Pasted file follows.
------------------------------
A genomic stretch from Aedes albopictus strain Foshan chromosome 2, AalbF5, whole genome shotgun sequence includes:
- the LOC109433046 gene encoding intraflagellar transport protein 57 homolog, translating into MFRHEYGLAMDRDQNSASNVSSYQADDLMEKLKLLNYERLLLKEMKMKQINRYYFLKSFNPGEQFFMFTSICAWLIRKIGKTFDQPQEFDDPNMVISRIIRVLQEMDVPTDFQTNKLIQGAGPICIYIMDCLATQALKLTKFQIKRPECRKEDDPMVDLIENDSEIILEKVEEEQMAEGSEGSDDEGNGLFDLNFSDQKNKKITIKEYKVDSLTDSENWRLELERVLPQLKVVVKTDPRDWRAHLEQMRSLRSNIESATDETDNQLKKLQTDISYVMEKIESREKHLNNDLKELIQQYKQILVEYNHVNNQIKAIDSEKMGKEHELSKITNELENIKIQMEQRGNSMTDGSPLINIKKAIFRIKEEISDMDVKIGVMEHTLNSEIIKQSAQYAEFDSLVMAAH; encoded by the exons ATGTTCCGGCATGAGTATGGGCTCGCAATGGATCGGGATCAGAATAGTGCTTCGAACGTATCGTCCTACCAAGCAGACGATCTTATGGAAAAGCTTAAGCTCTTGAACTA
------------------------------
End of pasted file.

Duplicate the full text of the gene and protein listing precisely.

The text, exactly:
A genomic stretch from Aedes albopictus strain Foshan chromosome 2, AalbF5, whole genome shotgun sequence includes:
- the LOC109433046 gene encoding intraflagellar transport protein 57 homolog, translating into MFRHEYGLAMDRDQNSASNVSSYQADDLMEKLKLLNYERLLLKEMKMKQINRYYFLKSFNPGEQFFMFTSICAWLIRKIGKTFDQPQEFDDPNMVISRIIRVLQEMDVPTDFQTNKLIQGAGPICIYIMDCLATQALKLTKFQIKRPECRKEDDPMVDLIENDSEIILEKVEEEQMAEGSEGSDDEGNGLFDLNFSDQKNKKITIKEYKVDSLTDSENWRLELERVLPQLKVVVKTDPRDWRAHLEQMRSLRSNIESATDETDNQLKKLQTDISYVMEKIESREKHLNNDLKELIQQYKQILVEYNHVNNQIKAIDSEKMGKEHELSKITNELENIKIQMEQRGNSMTDGSPLINIKKAIFRIKEEISDMDVKIGVMEHTLNSEIIKQSAQYAEFDSLVMAAH; encoded by the exons ATGTTCCGGCATGAGTATGGGCTCGCAATGGATCGGGATCAGAATAGTGCTTCGAACGTATCGTCCTACCAAGCAGACGATCTTATGGAAAAGCTTAAGCTCTTGAACTA